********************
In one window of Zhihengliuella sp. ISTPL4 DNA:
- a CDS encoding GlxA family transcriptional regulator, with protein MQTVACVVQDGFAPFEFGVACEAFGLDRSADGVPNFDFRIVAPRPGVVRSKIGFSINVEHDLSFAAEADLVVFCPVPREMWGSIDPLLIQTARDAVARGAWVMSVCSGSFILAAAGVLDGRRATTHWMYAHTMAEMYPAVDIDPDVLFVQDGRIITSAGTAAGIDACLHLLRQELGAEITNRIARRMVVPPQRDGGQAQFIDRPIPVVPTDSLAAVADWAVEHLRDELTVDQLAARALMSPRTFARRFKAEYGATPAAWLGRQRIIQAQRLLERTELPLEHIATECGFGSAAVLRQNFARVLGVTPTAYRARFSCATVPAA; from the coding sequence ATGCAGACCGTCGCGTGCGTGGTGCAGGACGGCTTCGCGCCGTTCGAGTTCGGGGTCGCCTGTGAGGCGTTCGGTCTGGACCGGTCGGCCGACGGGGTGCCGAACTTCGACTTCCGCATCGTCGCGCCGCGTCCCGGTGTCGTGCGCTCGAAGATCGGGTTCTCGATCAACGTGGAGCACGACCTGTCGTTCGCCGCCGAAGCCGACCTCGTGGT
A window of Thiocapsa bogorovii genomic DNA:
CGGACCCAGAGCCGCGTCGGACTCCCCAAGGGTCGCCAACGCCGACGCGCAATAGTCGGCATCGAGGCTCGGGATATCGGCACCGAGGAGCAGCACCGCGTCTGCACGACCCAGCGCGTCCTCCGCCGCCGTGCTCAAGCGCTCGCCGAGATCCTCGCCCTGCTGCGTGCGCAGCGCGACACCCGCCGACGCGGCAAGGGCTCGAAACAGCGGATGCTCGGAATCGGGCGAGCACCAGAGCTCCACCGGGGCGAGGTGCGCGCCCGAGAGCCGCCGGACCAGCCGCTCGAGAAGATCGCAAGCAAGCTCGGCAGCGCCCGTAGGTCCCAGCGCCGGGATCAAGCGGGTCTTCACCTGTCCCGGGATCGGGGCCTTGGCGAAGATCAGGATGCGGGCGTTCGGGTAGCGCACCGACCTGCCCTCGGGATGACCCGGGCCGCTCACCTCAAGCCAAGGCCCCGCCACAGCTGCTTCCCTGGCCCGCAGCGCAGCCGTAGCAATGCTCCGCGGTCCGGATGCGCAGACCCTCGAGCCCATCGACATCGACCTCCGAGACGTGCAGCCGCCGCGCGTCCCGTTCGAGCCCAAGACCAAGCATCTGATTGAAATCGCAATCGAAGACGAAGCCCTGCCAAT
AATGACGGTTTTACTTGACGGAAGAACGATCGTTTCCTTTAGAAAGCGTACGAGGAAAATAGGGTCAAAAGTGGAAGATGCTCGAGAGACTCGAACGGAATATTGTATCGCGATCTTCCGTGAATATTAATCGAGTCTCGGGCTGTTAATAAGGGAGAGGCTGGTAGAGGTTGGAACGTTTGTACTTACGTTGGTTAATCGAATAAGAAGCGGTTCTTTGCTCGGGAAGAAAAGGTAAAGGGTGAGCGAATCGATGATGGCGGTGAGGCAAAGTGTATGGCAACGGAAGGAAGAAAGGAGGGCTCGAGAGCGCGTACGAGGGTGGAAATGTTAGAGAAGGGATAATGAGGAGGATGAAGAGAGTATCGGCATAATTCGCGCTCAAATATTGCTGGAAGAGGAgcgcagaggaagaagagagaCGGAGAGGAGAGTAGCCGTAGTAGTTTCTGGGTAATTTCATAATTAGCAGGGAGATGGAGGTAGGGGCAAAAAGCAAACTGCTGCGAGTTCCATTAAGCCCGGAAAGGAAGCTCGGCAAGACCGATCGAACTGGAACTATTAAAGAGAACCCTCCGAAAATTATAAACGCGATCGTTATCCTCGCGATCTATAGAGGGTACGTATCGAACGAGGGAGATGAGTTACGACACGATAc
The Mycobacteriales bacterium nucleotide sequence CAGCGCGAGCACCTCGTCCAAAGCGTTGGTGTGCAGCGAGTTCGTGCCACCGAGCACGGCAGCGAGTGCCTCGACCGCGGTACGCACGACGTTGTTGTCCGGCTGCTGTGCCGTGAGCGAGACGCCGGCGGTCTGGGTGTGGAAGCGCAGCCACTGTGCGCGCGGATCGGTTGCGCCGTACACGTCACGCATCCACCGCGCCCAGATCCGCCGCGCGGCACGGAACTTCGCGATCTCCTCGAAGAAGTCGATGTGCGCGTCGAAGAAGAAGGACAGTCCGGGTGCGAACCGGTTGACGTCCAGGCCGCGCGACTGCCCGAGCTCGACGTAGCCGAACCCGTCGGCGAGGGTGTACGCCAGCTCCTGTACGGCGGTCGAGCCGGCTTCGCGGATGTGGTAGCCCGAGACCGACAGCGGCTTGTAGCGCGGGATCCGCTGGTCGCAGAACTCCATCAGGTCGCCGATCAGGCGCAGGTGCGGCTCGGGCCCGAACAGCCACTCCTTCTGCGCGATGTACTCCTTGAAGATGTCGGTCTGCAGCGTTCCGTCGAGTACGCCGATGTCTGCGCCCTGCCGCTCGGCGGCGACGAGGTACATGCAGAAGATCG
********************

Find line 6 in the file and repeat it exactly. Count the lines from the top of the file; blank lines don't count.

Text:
The Mycobacteriales bacterium nucleotide sequence CAGCGCGAGCACCTCGTCCAAAGCGTTGGTGTGCAGCGAGTTCGTGCCACCGAGCACGGCAGCGAGTGCCTCGACCGCGGTACGCACGACGTTGTTGTCCGGCTGCTGTGCCGTGAGCGAGACGCCGGCGGTCTGGGTGTGGAAGCGCAGCCACTGTGCGCGCGGATCGGTTGCGCCGTACACGTCACGCATCCACCGCGCCCAGATCCGCCGCGCGGCACGGAACTTCGCGATCTCCTCGAAGAAGTCGATGTGCGCGTCGAAGAAGAAGGACAGTCCGGGTGCGAACCGGTTGACGTCCAGGCCGCGCGACTGCCCGAGCTCGACGTAGCCGAACCCGTCGGCGAGGGTGTACGCCAGCTCCTGTACGGCGGTCGAGCCGGCTTCGCGGATGTGGTAGCCCGAGACCGACAGCGGCTTGTAGCGCGGGATCCGCTGGTCGCAGAACTCCATCAGGTCGCCGATCAGGCGCAGGTGCGGCTCGGGCCCGAACAGCCACTCCTTCTGCGCGATGTACTCCTTGAAGATGTCGGTCTGCAGCGTTCCGTCGAGTACGCCGATGTCTGCGCCCTGCCGCTCGGCGGCGACGAGGTACATGCAGAAGATCG